One important part of growing your business is figuring out how to stay alive during an industry-crushing crisis.
Pre-pandemic, chef Danny Grant and the What If Syndicate restaurant group had three thriving Chicago restaurants and $35 million in yearly revenue. Those numbers obviously fell off a cliff after Covid-19 hit, and Grant and his partners scrambled to keep managers and chefs employed while also feeding furloughed employees and their families. Thankfully, takeout and delivery orders were brisk. The Maple & Ash steakhouse and both locations of the hearth-driven Etta survived, with What If Syndicate selling an average of $175,000 a week in to-go orders at the height of the pandemic.
“What that did on the business side was give us the ability to look at other opportunities,” Grant says. “Opportunities were presented to us because we were still open. We were still at the front of everybody’s mind and were able to sign deals and leases all around the country.”
What If Syndicate was already in expansion mode before the pandemic, with a Scottsdale, Arizona, outpost of Maple & Ash opening in 2019. Many more deals have emerged, so Grant’s restaurant group is now in the middle of aggressively growing an empire. What If Syndicate projects that it will have 14 restaurants and $180 million in annualized revenue by the end of 2022, and it plans to keep expanding after that.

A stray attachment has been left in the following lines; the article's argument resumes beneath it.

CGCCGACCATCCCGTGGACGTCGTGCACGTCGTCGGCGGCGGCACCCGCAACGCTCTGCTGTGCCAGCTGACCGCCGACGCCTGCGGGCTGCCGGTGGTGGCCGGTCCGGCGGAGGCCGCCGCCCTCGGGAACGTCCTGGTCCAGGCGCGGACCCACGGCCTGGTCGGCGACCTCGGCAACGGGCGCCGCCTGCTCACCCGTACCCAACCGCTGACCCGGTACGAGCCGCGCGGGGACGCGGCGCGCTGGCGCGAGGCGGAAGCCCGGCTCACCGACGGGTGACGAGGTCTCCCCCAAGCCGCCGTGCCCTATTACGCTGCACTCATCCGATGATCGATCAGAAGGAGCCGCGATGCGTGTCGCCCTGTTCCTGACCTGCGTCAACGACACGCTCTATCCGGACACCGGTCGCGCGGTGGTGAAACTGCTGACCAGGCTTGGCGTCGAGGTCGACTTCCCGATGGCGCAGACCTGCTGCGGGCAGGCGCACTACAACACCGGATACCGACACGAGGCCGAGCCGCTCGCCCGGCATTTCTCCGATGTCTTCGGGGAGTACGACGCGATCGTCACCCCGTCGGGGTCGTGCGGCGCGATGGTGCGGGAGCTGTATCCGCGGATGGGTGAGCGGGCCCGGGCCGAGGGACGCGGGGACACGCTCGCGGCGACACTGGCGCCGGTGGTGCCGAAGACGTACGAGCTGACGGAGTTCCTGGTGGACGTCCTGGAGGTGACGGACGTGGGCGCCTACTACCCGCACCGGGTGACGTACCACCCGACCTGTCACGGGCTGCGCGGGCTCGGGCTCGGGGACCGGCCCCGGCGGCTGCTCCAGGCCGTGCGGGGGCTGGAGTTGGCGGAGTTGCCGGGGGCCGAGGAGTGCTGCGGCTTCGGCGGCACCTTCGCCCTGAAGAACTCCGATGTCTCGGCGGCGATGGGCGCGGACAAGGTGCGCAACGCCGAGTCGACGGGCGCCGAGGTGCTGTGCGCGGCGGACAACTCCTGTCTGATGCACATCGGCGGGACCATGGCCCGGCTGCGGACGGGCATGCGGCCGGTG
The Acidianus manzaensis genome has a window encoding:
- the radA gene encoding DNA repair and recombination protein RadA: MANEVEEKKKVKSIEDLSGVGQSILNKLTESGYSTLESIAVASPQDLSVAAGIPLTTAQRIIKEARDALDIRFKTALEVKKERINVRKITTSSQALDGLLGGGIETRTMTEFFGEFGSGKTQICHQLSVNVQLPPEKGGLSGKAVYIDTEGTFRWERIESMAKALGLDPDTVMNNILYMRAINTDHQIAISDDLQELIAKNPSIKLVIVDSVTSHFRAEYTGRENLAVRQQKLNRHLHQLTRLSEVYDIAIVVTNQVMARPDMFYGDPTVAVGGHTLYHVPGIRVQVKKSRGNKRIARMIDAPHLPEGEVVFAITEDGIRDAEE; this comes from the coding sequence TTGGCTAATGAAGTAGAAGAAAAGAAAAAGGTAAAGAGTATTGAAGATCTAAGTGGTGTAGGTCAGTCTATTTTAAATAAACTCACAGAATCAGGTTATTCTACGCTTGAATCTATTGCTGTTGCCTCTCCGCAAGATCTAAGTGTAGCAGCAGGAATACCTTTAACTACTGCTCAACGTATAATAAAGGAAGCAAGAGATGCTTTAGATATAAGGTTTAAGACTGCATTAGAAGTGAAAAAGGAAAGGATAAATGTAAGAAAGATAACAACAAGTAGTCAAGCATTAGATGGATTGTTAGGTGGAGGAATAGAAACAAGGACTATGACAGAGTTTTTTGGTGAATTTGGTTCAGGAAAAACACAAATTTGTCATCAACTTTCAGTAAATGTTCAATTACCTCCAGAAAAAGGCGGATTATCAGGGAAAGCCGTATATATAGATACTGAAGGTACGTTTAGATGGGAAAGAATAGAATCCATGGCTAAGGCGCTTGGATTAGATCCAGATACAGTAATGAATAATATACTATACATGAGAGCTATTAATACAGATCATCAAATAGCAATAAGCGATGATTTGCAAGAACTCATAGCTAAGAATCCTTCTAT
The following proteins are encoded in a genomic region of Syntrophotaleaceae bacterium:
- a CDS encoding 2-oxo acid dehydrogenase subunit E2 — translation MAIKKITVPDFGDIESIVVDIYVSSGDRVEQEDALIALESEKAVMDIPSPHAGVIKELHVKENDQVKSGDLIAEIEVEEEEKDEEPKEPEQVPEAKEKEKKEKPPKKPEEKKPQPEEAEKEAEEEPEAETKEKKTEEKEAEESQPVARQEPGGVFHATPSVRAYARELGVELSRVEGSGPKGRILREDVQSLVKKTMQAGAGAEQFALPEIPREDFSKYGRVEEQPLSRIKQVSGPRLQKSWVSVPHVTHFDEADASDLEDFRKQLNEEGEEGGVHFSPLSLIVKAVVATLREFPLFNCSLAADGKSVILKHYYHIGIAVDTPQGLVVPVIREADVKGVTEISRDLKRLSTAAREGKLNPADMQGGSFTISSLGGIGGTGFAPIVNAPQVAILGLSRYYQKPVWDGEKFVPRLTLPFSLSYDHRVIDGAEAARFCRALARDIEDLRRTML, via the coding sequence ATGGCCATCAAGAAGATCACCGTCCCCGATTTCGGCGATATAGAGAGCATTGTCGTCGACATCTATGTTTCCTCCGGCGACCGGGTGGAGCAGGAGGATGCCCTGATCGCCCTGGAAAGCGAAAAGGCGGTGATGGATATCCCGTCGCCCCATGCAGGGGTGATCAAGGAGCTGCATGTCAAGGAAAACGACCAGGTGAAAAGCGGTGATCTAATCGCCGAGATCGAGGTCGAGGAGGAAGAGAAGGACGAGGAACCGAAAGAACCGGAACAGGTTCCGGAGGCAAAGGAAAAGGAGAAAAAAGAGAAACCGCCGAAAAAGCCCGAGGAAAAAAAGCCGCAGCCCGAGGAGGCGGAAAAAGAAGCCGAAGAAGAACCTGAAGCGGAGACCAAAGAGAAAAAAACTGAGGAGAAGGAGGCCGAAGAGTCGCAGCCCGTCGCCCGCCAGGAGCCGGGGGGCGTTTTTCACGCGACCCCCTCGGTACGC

Earlier this month, the group planted its flag on the West Coast. Etta’s first Los Angeles location opened in September at the base of The Shay, a Culver City boutique hotel that will unveil its rooms this fall. Grant’s rooftop Mexican restaurant, Celestina, is also scheduled for an autumn opening at the property. Then Grant will continue his LA expansion with another Etta in West Hollywood and a Maple & Ash in Beverly Hills, both slated for 2023.
Etta and Maple & Ash will also open in Dallas, where Grant launched wood-fired modern Italian restaurant Monarch and sushi-and-sake lounge Kessaku in March. Other Etta locations in the works include Scottsdale, Houston and two South Florida branches—one in Miami and one in Fort Lauderdale. Maple & Ash will also open in Miami, where the red-hot dining scene has attracted many prominent operators from other cities.
To fuel the multi-city expansion, What If Syndicate has leaned on chief development officer Matt Winn. A commercial real estate veteran who was previously a high-ranking executive at Olshan Properties and Cushman & Wakefield, Winn has found and vetted multiple deals.
The restaurant group is targeting high-profile developments where it can rely on a built-in customer base. Etta’s Culver City location is at Ivy Station, a development that—along with the The Shay—will feature residences, retail and office space that WarnerMedia/HBO has leased. In Dallas, Monarch and Kessaku are at The National, a development with residences and a Thompson hotel. Etta and Maple & Ash will open at Miami WorldCenter, which has hotel, office, retail and residential components.